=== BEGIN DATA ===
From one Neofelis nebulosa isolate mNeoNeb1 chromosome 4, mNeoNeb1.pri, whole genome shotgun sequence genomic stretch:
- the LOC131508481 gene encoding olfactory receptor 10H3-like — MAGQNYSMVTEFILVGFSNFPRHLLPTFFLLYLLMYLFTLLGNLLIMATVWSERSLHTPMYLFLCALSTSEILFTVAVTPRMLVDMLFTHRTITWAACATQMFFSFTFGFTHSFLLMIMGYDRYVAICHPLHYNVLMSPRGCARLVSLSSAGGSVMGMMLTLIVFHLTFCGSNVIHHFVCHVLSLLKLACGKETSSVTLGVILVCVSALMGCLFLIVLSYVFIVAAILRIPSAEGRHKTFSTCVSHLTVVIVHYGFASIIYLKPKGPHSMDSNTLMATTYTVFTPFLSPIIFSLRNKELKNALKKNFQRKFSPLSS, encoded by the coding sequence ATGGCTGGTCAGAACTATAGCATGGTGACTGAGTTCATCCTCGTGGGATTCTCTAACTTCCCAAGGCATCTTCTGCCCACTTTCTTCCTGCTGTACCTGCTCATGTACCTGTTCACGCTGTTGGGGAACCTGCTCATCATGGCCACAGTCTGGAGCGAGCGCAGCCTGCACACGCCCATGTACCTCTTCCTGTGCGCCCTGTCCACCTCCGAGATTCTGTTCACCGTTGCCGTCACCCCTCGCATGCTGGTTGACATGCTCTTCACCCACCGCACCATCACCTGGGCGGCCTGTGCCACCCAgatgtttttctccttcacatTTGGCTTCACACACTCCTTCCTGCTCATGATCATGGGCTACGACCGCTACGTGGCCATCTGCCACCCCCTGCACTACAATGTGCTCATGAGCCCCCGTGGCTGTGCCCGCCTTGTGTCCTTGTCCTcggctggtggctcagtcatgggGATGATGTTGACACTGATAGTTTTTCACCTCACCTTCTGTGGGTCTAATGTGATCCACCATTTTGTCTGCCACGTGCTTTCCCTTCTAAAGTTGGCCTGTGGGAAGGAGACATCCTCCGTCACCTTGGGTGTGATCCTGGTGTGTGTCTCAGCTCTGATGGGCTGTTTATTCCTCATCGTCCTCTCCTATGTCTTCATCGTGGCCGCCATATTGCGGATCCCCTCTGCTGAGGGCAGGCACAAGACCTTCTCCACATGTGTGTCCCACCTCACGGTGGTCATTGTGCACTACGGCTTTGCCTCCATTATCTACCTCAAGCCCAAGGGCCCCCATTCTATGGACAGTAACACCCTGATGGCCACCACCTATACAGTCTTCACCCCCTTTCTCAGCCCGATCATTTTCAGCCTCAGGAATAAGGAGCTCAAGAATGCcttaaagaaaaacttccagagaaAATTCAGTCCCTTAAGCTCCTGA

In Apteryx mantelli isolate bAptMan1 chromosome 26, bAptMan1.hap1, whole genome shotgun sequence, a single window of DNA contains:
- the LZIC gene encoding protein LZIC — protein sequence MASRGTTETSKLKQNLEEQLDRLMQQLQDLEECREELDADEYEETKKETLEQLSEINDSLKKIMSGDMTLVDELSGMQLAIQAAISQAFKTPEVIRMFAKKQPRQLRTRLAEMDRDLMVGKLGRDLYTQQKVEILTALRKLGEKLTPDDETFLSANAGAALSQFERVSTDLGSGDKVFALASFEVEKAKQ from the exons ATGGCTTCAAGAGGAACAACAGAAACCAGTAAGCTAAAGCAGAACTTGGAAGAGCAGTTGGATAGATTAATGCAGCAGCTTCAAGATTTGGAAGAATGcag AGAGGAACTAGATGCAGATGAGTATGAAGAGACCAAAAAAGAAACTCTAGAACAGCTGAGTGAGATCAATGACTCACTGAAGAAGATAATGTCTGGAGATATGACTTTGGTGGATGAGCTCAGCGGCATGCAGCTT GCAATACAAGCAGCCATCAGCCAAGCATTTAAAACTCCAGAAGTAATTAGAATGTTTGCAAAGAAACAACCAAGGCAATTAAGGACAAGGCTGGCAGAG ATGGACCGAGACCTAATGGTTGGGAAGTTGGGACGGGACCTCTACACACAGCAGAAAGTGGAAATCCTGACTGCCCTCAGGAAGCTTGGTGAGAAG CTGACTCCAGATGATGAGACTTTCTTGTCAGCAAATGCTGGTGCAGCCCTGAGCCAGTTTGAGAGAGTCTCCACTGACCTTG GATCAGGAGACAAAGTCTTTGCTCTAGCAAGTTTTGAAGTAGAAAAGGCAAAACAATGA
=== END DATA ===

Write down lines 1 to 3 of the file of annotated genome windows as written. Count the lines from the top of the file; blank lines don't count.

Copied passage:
From one Neofelis nebulosa isolate mNeoNeb1 chromosome 4, mNeoNeb1.pri, whole genome shotgun sequence genomic stretch:
- the LOC131508481 gene encoding olfactory receptor 10H3-like — MAGQNYSMVTEFILVGFSNFPRHLLPTFFLLYLLMYLFTLLGNLLIMATVWSERSLHTPMYLFLCALSTSEILFTVAVTPRMLVDMLFTHRTITWAACATQMFFSFTFGFTHSFLLMIMGYDRYVAICHPLHYNVLMSPRGCARLVSLSSAGGSVMGMMLTLIVFHLTFCGSNVIHHFVCHVLSLLKLACGKETSSVTLGVILVCVSALMGCLFLIVLSYVFIVAAILRIPSAEGRHKTFSTCVSHLTVVIVHYGFASIIYLKPKGPHSMDSNTLMATTYTVFTPFLSPIIFSLRNKELKNALKKNFQRKFSPLSS, encoded by the coding sequence ATGGCTGGTCAGAACTATAGCATGGTGACTGAGTTCATCCTCGTGGGATTCTCTAACTTCCCAAGGCATCTTCTGCCCACTTTCTTCCTGCTGTACCTGCTCATGTACCTGTTCACGCTGTTGGGGAACCTGCTCATCATGGCCACAGTCTGGAGCGAGCGCAGCCTGCACACGCCCATGTACCTCTTCCTGTGCGCCCTGTCCACCTCCGAGATTCTGTTCACCGTTGCCGTCACCCCTCGCATGCTGGTTGACATGCTCTTCACCCACCGCACCATCACCTGGGCGGCCTGTGCCACCCAgatgtttttctccttcacatTTGGCTTCACACACTCCTTCCTGCTCATGATCATGGGCTACGACCGCTACGTGGCCATCTGCCACCCCCTGCACTACAATGTGCTCATGAGCCCCCGTGGCTGTGCCCGCCTTGTGTCCTTGTCCTcggctggtggctcagtcatgggGATGATGTTGACACTGATAGTTTTTCACCTCACCTTCTGTGGGTCTAATGTGATCCACCATTTTGTCTGCCACGTGCTTTCCCTTCTAAAGTTGGCCTGTGGGAAGGAGACATCCTCCGTCACCTTGGGTGTGATCCTGGTGTGTGTCTCAGCTCTGATGGGCTGTTTATTCCTCATCGTCCTCTCCTATGTCTTCATCGTGGCCGCCATATTGCGGATCCCCTCTGCTGAGGGCAGGCACAAGACCTTCTCCACATGTGTGTCCCACCTCACGGTGGTCATTGTGCACTACGGCTTTGCCTCCATTATCTACCTCAAGCCCAAGGGCCCCCATTCTATGGACAGTAACACCCTGATGGCCACCACCTATACAGTCTTCACCCCCTTTCTCAGCCCGATCATTTTCAGCCTCAGGAATAAGGAGCTCAAGAATGCcttaaagaaaaacttccagagaaAATTCAGTCCCTTAAGCTCCTGA

In Apteryx mantelli isolate bAptMan1 chromosome 26, bAptMan1.hap1, whole genome shotgun sequence, a single window of DNA contains: